How to Design Adaptable Agents to Obtain a Consensus with Omoiyari

Yoshimiki Maekawa, Fumito Uwano, Eiki Kitajima, Keiki Takadama

Research output: Chapter in Book/Report/Conference proceedingConference contribution

Abstract

This paper focuses on Omoiyari in Japanese as consideration/thoughtfulness for others in order to promote people to obtain a consensus among them especially in Internet society where is difficult to reach a consensus due to the limited communication/interaction, and aims at exploring the preliminary agent design that can promote people to obtain a consensus by Omoiyari. For this purpose, this paper starts by designing Omoiyari as the behaviors of filling the numerical and psychological gaps (e.g., a different income as the numerical gap while a different way of thinking among people as the psychological gap), and conducts the human subjective experiment to understand what kinds of aspects should be implemented in the Omaiyari agent. In detail, we employ Barnga as a cross-cultural game which cannot determine the winner without a consensus, and analyze the behaviors of the human players in Barnga with the emotional panels expressing happy, angry, sad, and surprise, which help the players to indirectly express their feeling to the other players. The analysis of human subject experiment has derived that the emotional panels are used to express their feeling for filling the numerical and psychological gaps and derive the change of the opponent’s behaviors. In detail, we found the following implications: (1) omoiyari-based behaviors are achieved by a sequence of showing the surprise/sad panels; showing the angry panel after recognizing the feeling of others; and changing the decision of the winner to the same one selected by others; (2) the surprise panel is increasingly used as the psychological gap increases; the sad panel is increasingly used as the numerical gap increases; the angry panel is used after recognizing the surprise/sad panels and contributes to changing the opponent’s behaviors; and the happy panel is used when the numerical and psychological gaps are filled.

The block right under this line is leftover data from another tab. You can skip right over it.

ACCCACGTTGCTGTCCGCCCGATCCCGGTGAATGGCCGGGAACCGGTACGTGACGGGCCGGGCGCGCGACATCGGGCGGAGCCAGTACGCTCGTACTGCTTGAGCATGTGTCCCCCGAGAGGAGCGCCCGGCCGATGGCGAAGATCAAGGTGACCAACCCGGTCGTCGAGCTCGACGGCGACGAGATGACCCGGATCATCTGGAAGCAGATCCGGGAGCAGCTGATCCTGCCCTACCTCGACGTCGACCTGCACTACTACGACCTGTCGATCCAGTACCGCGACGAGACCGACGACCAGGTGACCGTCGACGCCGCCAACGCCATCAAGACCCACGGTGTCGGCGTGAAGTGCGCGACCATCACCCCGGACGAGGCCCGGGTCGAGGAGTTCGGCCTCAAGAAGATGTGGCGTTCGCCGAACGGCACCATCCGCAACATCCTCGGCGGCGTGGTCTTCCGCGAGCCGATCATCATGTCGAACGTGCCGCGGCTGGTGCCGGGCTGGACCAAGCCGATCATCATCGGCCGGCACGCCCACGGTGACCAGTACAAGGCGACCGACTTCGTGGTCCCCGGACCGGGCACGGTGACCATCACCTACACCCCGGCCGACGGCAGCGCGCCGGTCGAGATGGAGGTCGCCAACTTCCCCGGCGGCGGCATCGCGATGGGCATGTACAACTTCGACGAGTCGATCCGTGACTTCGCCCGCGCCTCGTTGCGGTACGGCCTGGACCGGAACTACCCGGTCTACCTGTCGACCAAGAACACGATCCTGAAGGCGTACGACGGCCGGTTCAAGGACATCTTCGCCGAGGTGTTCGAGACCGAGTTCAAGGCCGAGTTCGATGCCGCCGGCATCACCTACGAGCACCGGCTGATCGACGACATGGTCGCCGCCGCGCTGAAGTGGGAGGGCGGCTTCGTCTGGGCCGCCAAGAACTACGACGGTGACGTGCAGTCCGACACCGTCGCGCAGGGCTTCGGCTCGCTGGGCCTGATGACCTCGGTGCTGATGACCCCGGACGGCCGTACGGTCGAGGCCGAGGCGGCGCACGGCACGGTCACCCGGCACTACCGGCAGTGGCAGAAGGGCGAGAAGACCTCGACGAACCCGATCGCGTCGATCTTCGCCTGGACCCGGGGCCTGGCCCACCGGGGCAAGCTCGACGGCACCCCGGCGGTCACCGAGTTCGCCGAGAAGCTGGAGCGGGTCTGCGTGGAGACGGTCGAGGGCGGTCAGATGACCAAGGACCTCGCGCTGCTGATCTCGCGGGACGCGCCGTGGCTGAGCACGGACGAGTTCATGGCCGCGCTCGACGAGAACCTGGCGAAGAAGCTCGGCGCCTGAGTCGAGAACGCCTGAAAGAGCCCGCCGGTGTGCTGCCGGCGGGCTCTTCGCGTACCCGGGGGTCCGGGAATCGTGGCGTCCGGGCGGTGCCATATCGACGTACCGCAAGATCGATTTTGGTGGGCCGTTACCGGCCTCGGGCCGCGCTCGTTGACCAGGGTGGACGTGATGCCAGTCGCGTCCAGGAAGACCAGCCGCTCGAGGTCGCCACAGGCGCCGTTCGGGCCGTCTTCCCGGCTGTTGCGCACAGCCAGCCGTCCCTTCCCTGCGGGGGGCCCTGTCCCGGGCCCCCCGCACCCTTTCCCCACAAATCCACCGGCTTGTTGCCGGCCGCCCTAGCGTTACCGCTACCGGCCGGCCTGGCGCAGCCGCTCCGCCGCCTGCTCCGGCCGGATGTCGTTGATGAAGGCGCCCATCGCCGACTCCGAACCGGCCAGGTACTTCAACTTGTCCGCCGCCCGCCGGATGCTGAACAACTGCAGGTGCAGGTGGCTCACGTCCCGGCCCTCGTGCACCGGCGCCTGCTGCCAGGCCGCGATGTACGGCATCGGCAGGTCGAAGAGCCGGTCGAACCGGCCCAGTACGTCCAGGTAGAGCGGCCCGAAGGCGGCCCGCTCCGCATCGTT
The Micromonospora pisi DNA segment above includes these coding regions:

Original languageEnglish
Title of host publicationHuman Interface and the Management of Information. Visual Information and Knowledge Management - Thematic Area, HIMI 2019, Held as Part of the 21st HCI International Conference, HCII 2019, Proceedings
EditorsSakae Yamamoto, Hirohiko Mori
PublisherSpringer Verlag
Pages462-475
Number of pages14
ISBN (Print)9783030226596
DOIs
Publication statusPublished - 2019
Externally publishedYes
EventThematic Area on Human Interface and the Management of Information, HIMI 2019, held as part of the 21st International Conference on Human-Computer Interaction, HCI International 2019 - Orlando, United States
Duration: Jul 26 2019Jul 31 2019

Publication series

NameLecture Notes in Computer Science (including subseries Lecture Notes in Artificial Intelligence and Lecture Notes in Bioinformatics)
Volume11569 LNCS
ISSN (Print)0302-9743
ISSN (Electronic)1611-3349

Conference

ConferenceThematic Area on Human Interface and the Management of Information, HIMI 2019, held as part of the 21st International Conference on Human-Computer Interaction, HCI International 2019
CountryUnited States
CityOrlando
Period7/26/197/31/19

Keywords

  • Collective adaptation
  • Consensus
  • Emotional panel
  • Numerical and psychological gap
  • Omoiyari

ASJC Scopus subject areas

  • Theoretical Computer Science
  • Computer Science(all)

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  • Cite this

    Maekawa, Y., Uwano, F., Kitajima, E., & Takadama, K. (2019). How to Design Adaptable Agents to Obtain a Consensus with Omoiyari. In S. Yamamoto, & H. Mori (Eds.), Human Interface and the Management of Information. Visual Information and Knowledge Management - Thematic Area, HIMI 2019, Held as Part of the 21st HCI International Conference, HCII 2019, Proceedings (pp. 462-475). (Lecture Notes in Computer Science (including subseries Lecture Notes in Artificial Intelligence and Lecture Notes in Bioinformatics); Vol. 11569 LNCS). Springer Verlag. https://doi.org/10.1007/978-3-030-22660-2_34